Press Release – Commerce Commission
Media Release Issued 24 October 2012 Release No. 34 Commerce Commission Proposes Default PriceQuality Paths For Gas Pipeline Services The Commerce Commission has today released its revised draft decision proposing the first default price-quality … Media Release
Issued 24 October 2012 Release No. 34
Commerce Commission Proposes Default PriceQuality Paths For Gas Pipeline Services
The Commerce Commission has today released its revised draft decision proposing the first default price-quality paths for gas pipeline services. Once finalised, these paths will set the maximum prices that gas pipeline businesses are allowed to charge customers for their services from 1 July 2013.
The affected gas transmission businesses are Vector Limited and Maui Development Limited. The affected gas distribution businesses are Vector Limited, Powerco Limited and Gasnet Limited.
Under the proposal, some businesses will be required to charge less for their services while some will be able to charge more. The proposed adjustments to average prices for individual businesses at the start of the regulatory period in 2013 vary in size from a reduction of 25% for Vector’s transmission business to an increase of 5% for Powerco’s distribution business. Following the initial price adjustment, the Commission proposes limiting price increases to no more than the rate of inflation for the remainder of the regulatory period to 2017. An estimate of the potential effect of the proposal on residential customers’ gas bills is attached.
“This is the first time that some of these businesses have been subject to price-quality regulation. We are now bringing the prices these businesses can charge their customers more into line with the costs of providing those services,” said Sue Begg, Commerce Commission Deputy Chair.
The default price-quality path must be set in a relatively low cost way. Most of the cost estimates for the regulatory period, including the cost of capital, are based on the input methodologies that the Commission set following more than two years of consultation with interested parties. To set the path in a low cost way, the Commission does not scrutinise the proposed investments or operating expenditure of the businesses in detail.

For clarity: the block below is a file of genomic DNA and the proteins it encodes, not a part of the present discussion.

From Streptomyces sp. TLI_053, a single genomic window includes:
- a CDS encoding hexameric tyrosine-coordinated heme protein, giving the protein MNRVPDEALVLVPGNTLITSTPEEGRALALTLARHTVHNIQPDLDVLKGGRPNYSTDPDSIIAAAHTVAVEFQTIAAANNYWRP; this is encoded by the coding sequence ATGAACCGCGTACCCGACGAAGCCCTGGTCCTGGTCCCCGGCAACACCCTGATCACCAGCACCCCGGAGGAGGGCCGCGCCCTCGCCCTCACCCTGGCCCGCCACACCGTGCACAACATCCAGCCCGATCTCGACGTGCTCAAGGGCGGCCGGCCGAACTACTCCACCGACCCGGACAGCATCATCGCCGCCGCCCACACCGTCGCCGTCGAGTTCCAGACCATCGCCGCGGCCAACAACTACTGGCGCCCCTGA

Where a business expects a significant increase in investment or operating expenditure during the regulatory period compared to what they have spent in the past (as is the case for Maui Development Limited and Vector Limited) then the business is able to apply for a customised price-quality path.
“Although substantial price reductions are necessary for Vector, we do not expect this to limit its ability to invest in or maintain its network. All of the gas businesses have the option of applying for a different price-quality path that is customised to the needs of their business,” said Ms Begg. “For the default paths we have provided for increases in proposed investments of up to 20% above what a business has spent historically. We have set a cap at a 20% increase because the investments are not subject to scrutiny. However, even if we used Vector’s own investment forecast for transmission, the proposed price reduction would still be 23%.”
Parties are able to make submissions on the revised draft decision until 7 December 2012, and cross-submissions are due 21 December 2012. Submissions can be emailed to: firstname.lastname@example.org
The Commission expects to reach a final decision on the default price-quality paths by 28 February 2013. Changes resulting from the default price-quality path would apply to suppliers of gas pipeline services from 1 July 2013.
What are price-quality paths?
Price-quality paths are a form of regulation applied to certain businesses that are regulated under Part 4 of the Commerce Act. They are intended to influence the behaviour of those businesses by setting the maximum average price or total allowable revenue that the businesses can charge. They also set standards for the quality of services that each business must meet. This ensures that businesses do not have incentives to reduce quality to maximise profits under their price-quality path.